Ricky Milne – CSIRO Agriculture and Food, Black Mountain, Canberra
I was fortunate to be one of this year’s ASPS representatives at Science meets Parliament, held in November 2019. Science meets Parliament is a two-day meeting held annually in Canberra, where STEM professionals learn how science fits in to the workings of parliament and the policy making process, network with others from broad scientific backgrounds and have the opportunity to meet with a parliamentarian to give them a snapshot of their science. Given I don’t closely follow politics, this meeting was extremely useful and informative.
The bar was set high on the first morning, with the opening address given by renowned burns specialist, Winthrop Professor Fiona Wood. She shared her experiences of science and innovation in her career, and the importance of communicating our research findings. We also heard from Australia’s Chief Scientist, Dr Alan Finkel and NZ’s Chief Science Advisor Prof. Gary Evans, who discussed prospects for the future and how to talk science to government. A major focus of this meeting was on developing skills and practicing how to pitch our research in a brief, accessible format, working towards putting this training into practice whilst meeting with a parliamentarian on the second day. Part of this was learning how to capture the audience’s interest in shorter and shorter time periods, until we could do so convincingly in twenty seconds. I was fortunate to practice my pitch with Prof. Fiona Wood, who was extremely down-to-earth and unsurprisingly gave me some great tips. After a packed schedule of networking, skill building and panel discussions, the day concluded at the gala dinner held in the Great Hall at Parliament House.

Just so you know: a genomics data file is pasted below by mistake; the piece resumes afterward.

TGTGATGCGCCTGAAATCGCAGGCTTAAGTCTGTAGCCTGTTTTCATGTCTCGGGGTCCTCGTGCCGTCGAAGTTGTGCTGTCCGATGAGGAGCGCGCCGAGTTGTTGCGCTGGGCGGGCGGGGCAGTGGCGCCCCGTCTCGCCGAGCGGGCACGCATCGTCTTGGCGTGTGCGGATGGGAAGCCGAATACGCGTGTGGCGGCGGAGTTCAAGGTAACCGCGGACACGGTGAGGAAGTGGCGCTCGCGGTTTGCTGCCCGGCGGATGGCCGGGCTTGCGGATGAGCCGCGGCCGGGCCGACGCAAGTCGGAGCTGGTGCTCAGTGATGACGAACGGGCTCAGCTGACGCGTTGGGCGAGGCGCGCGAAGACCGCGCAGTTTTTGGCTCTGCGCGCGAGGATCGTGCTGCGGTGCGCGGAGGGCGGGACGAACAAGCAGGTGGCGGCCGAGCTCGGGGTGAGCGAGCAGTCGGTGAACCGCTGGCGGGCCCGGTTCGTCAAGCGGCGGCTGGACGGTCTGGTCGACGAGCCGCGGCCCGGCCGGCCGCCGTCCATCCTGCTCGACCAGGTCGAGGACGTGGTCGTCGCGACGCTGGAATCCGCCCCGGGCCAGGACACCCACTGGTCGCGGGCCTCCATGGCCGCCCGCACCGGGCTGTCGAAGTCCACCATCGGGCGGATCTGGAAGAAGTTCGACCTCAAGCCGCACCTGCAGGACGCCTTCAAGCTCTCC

On day two, we ventured to Parliament House and saw what that goes on during a sitting day – constant bells ringing, parliamentarians scurrying around to vote in time, last minute schedule changes and Prime Minister getting grilled during question time about his phone call to the NSW police chief. After learning how to pitch our science on day one, we were ready to put that into practice when meeting with a parliamentarian on day two. Meetings weren’t scheduled until late and changed up until the last minute. After attending question time, our group was due to meet with Dr John McVeigh, member for Groom, but were rescheduled to meet with Meryl Swanson, member for Paterson, who had other matters to attend but we had a good discussion with her chief of staff. This exemplified the nature of how things unfold at Parliament House.
Science meets Parliament isn’t the typical meeting and I did not know what to expect but was pleasantly surprised. I would highly recommend it to anyone considering attending. However, after two days of wearing a suit and uncomfortable shoes, I learned that I definitely prefer casual clothes and a lab coat!